kitchen (2007-44)

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Wireless Kitchen

World Cafe unites international flavors

World Café ⢠16 Market Square, 226-2962

by Gay Lyons

Iâ’d been meaning to visit the new café in the World Grotto on Market Square, but after my friend Holly gave me a menu, I headed right over. World Café serves â“global comfort foodâ” made with â“local produce and far away spices.â” The menu also identifies vegetarian and vegan dishes and includes gluten-free options. It had the potential to be my kind of place: fresh and healthy, lots of ethnic flavors, and everything priced $3-6.

The white bean hummus successfully marries the smokiness of sun-dried tomatoes with the slight bitterness of capers into the creamy beans, equally good as a wrap or as a spread. The faintly spicy yellow-hued couscous has so many pumpkin seeds and bits of apricot and organic cherries that these can hardly be described as secondary ingredients. There was a seed or piece of fruitâ"sometimes bothâ"in every forkful. Couscous by itself doesnâ’t do much for me, so I liked the chunky mix.

The Chilean chickpea salad, mixed with currants and finely diced orange bell peppers, has a mellow burn with smoky undertones. The Caribbean tofu provides evidenceâ"in case you needed anyâ"that while tofu alone lacks liveliness, the right ingredients and spices take care of that. This tofu is jazzed up with pineapple, red onions, yellow pepper, and jerk seasoning, with a result that is sweet and hot.

My favorites are the roasted chicken wrap and the thyme wrap. The peppery chicken is mixed with red onion, celery, and red grape halves. The mustard cayenne sauce and grapes produce a honeyed heat that outlives each bite. The thyme wrapâ"cracked thyme, smooth kefir cheese, cucumber strips, and sproutsâ"is sensational. Itâ’s as though that old tea-party favorite, the cucumber sandwich, has been carried around the world, picking up flavors along the way. I donâ’t know what cracked thyme is, but cracking thyme apparently intensifies its flavorâ"think of it as thyme squared.

My tabouli-loving friends have bestowed their blessings on World Caféâ’s version, but while I have tasted it, Iâ’m going to refrain from critiquing it. I just donâ’t like tabouli. Itâ’s good for you, so I keep trying to like it, but for me eating tabouli is like what I imagine munching grass to be like.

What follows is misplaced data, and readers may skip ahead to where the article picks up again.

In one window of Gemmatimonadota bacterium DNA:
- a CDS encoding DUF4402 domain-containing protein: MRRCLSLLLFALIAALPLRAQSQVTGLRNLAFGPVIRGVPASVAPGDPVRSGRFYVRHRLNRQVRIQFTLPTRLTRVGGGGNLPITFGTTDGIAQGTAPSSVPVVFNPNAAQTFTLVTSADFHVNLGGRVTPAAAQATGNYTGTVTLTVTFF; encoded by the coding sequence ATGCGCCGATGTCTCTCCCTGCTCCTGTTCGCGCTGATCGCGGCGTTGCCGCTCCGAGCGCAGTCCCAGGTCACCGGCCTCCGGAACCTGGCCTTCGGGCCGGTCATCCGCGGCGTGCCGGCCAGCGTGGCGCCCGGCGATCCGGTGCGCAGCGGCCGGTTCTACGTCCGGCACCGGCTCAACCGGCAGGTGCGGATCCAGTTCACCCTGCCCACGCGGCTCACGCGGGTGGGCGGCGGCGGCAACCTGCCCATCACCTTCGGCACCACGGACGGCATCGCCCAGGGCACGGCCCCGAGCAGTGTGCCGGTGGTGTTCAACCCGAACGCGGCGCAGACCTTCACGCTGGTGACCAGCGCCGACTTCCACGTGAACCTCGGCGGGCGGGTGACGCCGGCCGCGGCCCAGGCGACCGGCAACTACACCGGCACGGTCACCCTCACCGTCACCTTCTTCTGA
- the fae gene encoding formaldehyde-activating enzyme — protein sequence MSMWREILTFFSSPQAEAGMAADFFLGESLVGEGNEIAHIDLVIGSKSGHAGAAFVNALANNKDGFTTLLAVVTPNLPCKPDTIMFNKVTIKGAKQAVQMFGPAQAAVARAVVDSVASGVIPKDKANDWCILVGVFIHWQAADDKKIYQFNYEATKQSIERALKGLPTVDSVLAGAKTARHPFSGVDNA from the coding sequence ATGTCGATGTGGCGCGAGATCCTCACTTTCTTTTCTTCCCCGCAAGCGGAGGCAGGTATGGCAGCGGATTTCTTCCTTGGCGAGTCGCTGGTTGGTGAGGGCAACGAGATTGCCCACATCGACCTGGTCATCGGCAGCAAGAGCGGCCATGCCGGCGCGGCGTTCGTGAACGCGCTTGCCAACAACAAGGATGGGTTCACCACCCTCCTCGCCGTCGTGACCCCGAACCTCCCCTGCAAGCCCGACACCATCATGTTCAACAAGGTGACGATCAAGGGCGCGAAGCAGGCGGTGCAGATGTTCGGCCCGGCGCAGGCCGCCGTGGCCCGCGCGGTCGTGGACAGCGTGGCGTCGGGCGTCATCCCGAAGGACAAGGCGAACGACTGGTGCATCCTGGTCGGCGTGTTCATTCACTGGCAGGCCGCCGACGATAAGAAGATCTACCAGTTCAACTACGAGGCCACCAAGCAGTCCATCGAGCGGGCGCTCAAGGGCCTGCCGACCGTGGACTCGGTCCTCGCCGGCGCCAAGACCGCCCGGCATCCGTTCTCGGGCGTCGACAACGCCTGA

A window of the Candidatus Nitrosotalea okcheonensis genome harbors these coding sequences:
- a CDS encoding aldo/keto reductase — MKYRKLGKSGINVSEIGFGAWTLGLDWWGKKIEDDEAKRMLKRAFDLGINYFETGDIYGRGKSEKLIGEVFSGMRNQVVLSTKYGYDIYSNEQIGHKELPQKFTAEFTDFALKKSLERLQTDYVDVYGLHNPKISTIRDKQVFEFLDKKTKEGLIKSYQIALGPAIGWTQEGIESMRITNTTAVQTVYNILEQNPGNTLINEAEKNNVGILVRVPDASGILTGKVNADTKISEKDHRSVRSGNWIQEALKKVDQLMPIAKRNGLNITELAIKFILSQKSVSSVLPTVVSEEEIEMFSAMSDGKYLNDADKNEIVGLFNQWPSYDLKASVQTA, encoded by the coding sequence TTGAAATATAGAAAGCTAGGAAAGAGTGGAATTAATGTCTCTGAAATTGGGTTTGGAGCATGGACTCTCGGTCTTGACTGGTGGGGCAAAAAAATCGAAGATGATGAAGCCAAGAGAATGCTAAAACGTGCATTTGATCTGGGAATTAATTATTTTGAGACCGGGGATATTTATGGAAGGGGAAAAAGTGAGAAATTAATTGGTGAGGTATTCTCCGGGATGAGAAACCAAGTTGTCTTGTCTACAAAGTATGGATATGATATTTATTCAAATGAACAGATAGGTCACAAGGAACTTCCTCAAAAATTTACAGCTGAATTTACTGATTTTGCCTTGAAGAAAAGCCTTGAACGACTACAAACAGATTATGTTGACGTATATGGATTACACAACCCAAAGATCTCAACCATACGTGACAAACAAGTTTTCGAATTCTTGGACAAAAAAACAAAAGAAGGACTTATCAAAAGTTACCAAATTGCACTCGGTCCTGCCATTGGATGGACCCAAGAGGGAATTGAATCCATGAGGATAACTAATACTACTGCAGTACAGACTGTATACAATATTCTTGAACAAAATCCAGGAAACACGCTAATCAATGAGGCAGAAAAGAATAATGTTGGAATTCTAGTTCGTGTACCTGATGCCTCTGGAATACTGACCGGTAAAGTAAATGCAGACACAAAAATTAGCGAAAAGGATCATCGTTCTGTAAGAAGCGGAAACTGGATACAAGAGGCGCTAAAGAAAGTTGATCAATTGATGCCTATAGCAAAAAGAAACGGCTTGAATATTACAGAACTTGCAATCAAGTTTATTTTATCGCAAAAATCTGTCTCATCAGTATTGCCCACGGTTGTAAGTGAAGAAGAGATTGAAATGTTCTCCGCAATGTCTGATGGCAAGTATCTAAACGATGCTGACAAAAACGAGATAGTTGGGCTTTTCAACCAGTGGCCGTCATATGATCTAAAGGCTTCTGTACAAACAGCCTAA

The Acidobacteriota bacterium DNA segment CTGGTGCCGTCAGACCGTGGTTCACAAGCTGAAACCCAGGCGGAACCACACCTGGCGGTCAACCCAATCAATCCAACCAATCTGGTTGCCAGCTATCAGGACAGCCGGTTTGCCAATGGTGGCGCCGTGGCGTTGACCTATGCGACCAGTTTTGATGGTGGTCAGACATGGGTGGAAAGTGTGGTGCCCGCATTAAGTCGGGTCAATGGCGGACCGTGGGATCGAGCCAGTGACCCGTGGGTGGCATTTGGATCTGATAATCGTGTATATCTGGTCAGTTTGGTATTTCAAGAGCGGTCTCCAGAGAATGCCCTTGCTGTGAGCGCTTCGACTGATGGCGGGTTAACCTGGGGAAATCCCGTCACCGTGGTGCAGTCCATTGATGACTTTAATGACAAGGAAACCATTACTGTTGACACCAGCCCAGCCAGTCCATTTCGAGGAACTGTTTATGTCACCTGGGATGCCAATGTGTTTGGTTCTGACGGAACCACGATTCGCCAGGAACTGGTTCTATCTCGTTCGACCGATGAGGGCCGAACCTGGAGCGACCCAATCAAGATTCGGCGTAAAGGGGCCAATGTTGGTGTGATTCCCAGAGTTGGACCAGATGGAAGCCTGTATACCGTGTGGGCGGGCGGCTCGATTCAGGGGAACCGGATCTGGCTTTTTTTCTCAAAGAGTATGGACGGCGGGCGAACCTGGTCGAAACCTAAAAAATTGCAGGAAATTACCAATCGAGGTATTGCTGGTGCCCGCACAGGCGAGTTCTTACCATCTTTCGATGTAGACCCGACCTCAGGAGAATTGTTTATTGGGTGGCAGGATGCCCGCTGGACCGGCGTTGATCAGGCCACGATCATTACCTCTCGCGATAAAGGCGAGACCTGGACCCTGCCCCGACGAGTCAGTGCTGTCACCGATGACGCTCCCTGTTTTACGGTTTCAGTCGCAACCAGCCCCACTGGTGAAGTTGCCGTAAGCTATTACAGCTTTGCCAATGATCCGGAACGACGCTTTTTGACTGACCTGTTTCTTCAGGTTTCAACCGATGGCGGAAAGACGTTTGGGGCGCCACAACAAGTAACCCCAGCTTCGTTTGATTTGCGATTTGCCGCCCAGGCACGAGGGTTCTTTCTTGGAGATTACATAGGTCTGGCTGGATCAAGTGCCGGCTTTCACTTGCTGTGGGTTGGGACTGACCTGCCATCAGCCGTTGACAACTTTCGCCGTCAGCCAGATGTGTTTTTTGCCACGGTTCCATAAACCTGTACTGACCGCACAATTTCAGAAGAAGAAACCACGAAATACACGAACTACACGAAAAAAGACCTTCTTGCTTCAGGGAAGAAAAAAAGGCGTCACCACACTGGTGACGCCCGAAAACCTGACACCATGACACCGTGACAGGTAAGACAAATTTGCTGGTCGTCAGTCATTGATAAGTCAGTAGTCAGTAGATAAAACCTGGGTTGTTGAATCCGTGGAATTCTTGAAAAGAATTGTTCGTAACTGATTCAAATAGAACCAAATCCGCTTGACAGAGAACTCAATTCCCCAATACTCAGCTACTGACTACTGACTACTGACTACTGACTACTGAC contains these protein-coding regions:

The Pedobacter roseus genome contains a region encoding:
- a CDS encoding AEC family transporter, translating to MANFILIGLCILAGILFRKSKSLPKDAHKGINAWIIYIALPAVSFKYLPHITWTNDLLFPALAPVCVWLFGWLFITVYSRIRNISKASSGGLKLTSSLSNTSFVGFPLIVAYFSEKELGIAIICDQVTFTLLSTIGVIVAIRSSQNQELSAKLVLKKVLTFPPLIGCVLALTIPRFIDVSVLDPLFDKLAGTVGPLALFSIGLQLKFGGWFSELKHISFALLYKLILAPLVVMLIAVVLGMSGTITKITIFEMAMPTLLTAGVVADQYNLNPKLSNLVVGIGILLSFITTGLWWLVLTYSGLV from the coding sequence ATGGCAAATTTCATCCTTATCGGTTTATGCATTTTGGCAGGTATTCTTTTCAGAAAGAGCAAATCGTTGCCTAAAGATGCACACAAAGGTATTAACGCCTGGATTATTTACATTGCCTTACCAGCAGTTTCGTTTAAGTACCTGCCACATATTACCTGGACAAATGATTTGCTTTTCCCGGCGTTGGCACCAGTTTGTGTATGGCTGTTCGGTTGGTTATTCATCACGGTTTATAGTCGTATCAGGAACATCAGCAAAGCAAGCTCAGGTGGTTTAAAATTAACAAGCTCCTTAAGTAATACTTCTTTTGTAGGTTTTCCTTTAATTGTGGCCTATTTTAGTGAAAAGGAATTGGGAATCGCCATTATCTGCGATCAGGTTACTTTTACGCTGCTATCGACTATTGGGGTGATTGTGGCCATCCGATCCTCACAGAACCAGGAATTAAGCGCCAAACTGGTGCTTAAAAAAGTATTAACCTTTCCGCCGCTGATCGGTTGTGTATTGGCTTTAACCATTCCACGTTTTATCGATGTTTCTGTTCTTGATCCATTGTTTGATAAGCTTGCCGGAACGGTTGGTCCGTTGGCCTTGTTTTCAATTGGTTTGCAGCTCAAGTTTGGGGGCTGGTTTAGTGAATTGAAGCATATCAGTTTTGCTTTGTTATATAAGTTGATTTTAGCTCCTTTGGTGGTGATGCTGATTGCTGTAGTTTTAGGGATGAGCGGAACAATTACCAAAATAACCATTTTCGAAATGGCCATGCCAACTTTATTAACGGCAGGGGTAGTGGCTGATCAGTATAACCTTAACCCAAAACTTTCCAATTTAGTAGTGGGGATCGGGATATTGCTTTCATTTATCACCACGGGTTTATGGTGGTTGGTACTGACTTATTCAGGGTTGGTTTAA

The truffled egg salad has potential. Made with organic eggs, wasabi, truffle oil, cilantro, and creamy herb mayo, it promises flavor but doesnâ’t always deliver. The first sandwich I tried seemed all-egg. Because it had been so highly recommended, I gave it another chance. The second time I could taste each ingredient in almost perfect proportion. I might give it a smidge more wasabi for extra punch. The biggest problem is that the two batches were so different.

Only a couple of things Iâ’ve tried were clinkers. The basil and black bean hummus was bland. It needed somethingâ"garlic? lime juice? salt? more basil? My objection to the curried salmon relates to texture as much as flavor. A piece of grilled salmon with a curry sauce sounds fine, but salmon smushed to croquette consistency didnâ’t work for me, no matter how tasty the curry and craisins. There was a faintly fishy flavor but nothing Iâ’d identify as salmon if I didnâ’t know it was there.

Some friends raved about the caramel apple pie, but every time Iâ’ve dropped by itâ’s been sold out, which lends credence to my friendsâ’ assessment. There is also a white chocolate cherry cheesecake and a linzer torte, a jam-filled lattice topped pie.

You can dine there, but mostly itâ’s a quick lunch standâ"though not strictly so, since itâ’s open 10:30 a.m. until 3a.m.â"with take-out and delivery service. The food is prepared fresh daily, and some items sell out quickly. There is a menu, but what counts is whatâ’s in the refrigerated display case.

If you need to get back to work or donâ’t have much time before a movie or concert, you donâ’t have many â“grab and goâ” choices downtownâ"and certainly not healthy, tasty choices. World Café fills that void.


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